Discussions Around Potential Graduate Student Unionization
To: Members of the University Community
From: Ka Yee C. Lee, Provost
Subject: Discussions Around Potential Graduate Student Unionization
Date: November 29, 2022
The University of Chicago is deeply committed to supporting our graduate students. We constantly seek opportunities to improve and enhance graduate education and to partner with graduate students on ways to help them make progress in and complete their programs successfully. Measures of the effectiveness of this collaborative approach include the recent improvements to graduate student education at the University.
Discussions about whether graduate students will ultimately vote to be represented by Graduate Students United - United Electrical, Radio and Machine Workers of America (GSU-UE) are currently taking place on campus. We value open discourse and free expression and encourage members of the campus community with a wide range of perspectives on unionization to join the conversation. This is an important and complex topic on which reasonable people can disagree.
The University’s position is that graduate student unionization is likely to bring more disadvantages than advantages in the form of additional costs, time, and bureaucracy. We currently engage with graduate students through many direct channels, which we believe are more flexible and responsive to students’ varied needs and better suited to our graduate degree programs than a collective bargaining agreement would be.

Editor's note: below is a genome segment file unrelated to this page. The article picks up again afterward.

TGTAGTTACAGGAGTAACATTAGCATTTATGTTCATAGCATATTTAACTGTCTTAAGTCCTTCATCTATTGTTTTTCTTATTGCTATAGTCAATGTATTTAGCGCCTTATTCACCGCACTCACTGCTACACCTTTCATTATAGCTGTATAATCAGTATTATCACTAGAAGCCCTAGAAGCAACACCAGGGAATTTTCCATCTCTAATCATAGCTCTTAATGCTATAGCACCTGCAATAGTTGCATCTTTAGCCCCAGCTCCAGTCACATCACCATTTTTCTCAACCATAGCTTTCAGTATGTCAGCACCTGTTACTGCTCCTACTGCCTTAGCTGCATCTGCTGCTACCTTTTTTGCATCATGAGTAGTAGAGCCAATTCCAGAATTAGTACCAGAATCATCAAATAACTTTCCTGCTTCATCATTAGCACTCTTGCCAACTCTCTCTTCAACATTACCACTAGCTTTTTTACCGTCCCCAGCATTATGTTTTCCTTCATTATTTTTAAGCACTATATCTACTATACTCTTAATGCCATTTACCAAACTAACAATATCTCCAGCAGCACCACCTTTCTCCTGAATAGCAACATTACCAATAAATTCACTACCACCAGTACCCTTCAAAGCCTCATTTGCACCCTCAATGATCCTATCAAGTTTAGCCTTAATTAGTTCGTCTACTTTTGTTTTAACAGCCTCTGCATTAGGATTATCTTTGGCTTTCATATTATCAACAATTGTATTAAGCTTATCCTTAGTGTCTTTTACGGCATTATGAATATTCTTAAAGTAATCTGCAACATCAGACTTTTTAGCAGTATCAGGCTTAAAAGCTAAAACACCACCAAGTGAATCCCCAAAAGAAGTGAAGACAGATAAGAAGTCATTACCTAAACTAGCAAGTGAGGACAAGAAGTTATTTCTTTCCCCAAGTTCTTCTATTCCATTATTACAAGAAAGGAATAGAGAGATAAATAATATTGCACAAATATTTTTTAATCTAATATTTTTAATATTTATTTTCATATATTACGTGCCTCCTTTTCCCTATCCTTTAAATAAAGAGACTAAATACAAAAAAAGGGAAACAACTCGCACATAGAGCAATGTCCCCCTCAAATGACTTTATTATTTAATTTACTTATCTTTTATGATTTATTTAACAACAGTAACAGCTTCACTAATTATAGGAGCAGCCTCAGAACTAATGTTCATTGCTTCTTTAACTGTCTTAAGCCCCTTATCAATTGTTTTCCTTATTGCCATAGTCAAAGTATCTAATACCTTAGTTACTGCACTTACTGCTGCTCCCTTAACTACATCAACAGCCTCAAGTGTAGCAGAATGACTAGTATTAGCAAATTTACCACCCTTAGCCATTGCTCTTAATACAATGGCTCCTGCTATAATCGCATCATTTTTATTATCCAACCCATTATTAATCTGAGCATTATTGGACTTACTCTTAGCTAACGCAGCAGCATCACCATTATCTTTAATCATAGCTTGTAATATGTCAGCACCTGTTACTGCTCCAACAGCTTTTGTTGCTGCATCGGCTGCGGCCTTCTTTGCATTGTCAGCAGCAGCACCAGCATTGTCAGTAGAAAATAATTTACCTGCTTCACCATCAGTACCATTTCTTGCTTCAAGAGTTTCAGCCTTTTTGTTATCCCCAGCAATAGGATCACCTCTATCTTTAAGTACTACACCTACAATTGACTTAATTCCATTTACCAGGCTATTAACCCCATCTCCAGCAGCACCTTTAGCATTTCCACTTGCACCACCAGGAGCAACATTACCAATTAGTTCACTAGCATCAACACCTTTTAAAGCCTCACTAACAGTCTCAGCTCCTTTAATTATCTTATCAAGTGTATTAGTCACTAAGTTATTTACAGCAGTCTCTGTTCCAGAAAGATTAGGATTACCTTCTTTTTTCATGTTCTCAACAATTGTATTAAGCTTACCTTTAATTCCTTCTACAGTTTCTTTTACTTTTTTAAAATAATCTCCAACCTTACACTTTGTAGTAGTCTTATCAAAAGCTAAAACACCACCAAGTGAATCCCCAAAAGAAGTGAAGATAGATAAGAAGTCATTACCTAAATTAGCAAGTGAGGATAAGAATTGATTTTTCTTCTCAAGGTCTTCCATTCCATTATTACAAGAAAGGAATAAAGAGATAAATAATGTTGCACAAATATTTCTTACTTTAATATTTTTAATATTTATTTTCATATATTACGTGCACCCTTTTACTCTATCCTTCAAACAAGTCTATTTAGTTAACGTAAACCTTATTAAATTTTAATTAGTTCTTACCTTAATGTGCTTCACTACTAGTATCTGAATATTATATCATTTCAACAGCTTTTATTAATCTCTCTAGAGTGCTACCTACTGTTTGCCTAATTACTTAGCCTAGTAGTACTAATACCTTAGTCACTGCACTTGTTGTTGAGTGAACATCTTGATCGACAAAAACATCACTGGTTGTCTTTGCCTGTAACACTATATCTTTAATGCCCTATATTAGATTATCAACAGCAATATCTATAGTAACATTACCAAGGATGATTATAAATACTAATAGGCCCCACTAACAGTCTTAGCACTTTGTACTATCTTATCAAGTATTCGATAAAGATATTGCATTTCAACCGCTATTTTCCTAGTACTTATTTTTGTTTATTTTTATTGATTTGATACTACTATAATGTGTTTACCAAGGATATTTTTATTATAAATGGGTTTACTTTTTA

Unionization will have a lasting impact on our campus—once a union is certified by the National Labor Relations Board (NLRB) as the exclusive representative of a bargaining unit, it remains so indefinitely. Should GSU-UE be certified by the NLRB, it will represent all current and future students in the bargaining unit, regardless of whether students wish to be represented by the union. We encourage all members of our community to learn more about unionization, especially graduate students, who should consider how unionization will personally affect them and their programs, now and in the future. This webpage provides information and considerations about graduate education and unionization.
We are grateful to all the students, faculty, and staff who have worked together to identify and address student concerns and to recommend and implement ongoing improvements to the graduate student experience. We remain committed to the well-being and quality of life of our graduate students, as well as to ensuring that graduate education at the University retains the rigorous intellectual character that has been its hallmark since the University’s founding.